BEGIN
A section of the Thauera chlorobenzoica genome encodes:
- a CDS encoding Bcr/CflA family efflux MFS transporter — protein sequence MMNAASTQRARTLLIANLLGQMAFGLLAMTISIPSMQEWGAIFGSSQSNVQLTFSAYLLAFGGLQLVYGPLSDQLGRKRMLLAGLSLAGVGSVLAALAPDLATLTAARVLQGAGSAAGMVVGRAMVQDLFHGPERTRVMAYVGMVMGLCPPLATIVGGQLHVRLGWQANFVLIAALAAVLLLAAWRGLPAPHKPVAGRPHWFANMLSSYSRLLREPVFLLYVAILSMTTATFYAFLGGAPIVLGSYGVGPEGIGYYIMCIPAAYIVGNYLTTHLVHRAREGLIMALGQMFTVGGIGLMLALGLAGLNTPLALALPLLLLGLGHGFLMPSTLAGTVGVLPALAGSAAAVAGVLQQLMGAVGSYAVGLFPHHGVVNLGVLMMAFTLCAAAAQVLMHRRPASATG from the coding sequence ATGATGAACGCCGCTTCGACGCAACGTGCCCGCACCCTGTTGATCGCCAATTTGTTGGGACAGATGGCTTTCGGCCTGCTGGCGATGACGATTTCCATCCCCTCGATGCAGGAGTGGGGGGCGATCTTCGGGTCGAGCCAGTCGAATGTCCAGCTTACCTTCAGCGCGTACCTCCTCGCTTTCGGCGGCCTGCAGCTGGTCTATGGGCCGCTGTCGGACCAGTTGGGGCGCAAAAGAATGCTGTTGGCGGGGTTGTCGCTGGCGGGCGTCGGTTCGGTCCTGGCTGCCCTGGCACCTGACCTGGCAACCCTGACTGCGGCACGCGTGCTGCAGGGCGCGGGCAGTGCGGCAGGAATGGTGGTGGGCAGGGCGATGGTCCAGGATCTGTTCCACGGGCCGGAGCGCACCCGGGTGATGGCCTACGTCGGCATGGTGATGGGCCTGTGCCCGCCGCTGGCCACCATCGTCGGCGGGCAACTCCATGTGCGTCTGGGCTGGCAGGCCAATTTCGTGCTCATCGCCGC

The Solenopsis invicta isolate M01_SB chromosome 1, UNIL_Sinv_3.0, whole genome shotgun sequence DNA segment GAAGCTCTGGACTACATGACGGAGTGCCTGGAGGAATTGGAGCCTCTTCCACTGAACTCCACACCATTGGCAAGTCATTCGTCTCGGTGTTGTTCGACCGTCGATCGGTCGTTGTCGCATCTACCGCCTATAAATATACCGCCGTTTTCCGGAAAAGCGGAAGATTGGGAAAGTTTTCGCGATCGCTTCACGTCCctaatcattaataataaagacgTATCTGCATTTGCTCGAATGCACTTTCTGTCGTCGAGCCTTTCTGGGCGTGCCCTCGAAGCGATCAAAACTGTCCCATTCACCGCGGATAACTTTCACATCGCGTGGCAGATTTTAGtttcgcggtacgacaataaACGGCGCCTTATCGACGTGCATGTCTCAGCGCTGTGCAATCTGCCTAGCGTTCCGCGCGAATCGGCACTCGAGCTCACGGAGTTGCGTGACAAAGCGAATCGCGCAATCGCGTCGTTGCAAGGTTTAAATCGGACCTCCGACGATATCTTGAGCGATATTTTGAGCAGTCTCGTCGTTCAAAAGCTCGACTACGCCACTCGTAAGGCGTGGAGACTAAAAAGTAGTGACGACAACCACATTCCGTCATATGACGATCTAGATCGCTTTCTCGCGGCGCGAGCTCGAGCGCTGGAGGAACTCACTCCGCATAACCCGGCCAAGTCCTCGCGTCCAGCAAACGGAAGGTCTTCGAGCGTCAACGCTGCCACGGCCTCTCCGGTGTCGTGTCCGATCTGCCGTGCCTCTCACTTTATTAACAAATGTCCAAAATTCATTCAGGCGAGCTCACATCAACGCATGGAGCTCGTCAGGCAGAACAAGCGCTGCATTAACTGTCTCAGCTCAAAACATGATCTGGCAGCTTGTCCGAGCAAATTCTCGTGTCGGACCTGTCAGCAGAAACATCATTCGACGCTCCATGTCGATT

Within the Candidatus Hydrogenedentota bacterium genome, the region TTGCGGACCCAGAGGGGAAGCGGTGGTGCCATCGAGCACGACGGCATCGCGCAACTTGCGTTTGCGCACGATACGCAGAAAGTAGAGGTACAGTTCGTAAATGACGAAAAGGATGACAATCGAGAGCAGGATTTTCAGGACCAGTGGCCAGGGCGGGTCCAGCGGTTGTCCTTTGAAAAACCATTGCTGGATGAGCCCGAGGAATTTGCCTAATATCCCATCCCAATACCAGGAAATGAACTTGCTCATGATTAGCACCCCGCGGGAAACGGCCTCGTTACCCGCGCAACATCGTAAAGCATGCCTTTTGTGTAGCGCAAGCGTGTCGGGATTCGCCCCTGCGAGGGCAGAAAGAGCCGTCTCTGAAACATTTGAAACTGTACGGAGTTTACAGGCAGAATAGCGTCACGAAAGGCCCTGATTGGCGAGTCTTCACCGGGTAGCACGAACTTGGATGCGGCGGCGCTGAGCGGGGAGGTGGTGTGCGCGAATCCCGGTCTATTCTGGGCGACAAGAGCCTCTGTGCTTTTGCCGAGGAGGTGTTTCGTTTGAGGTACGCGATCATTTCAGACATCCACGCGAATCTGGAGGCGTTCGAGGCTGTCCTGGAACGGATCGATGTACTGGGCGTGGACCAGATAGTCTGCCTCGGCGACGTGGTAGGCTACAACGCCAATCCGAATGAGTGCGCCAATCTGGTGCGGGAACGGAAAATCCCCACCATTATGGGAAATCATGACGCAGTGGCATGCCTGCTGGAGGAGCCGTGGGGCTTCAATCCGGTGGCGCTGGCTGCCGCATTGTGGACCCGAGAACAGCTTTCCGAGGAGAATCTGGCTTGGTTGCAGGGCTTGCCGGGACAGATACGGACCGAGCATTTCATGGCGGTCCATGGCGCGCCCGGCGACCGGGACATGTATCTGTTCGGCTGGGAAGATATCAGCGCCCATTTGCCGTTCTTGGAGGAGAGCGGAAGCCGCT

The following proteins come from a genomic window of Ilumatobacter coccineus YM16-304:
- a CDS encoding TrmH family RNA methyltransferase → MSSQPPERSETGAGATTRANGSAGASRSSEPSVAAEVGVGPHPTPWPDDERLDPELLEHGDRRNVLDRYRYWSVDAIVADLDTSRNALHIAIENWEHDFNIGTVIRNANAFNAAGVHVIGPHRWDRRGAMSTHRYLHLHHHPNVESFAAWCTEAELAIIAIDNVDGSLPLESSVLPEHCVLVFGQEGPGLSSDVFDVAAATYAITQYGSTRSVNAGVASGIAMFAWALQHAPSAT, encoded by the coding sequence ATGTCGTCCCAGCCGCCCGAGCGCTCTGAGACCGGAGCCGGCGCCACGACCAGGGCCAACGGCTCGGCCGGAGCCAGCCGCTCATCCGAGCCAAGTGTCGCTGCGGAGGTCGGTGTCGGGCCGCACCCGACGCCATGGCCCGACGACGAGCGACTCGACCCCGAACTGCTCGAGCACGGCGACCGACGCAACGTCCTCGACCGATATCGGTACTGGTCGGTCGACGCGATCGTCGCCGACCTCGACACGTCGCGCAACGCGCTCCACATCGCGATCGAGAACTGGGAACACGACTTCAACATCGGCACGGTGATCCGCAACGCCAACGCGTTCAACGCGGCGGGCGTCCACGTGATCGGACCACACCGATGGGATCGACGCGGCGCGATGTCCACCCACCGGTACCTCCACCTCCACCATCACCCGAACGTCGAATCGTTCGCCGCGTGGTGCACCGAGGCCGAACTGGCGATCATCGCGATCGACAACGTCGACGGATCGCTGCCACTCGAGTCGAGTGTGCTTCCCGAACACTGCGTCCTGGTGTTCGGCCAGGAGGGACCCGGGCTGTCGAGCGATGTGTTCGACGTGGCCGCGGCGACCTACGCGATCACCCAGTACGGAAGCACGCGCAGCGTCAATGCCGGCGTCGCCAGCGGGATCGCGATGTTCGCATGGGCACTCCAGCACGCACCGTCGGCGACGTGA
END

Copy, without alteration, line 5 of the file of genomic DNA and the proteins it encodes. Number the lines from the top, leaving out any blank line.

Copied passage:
The following proteins come from a genomic window of Ilumatobacter coccineus YM16-304: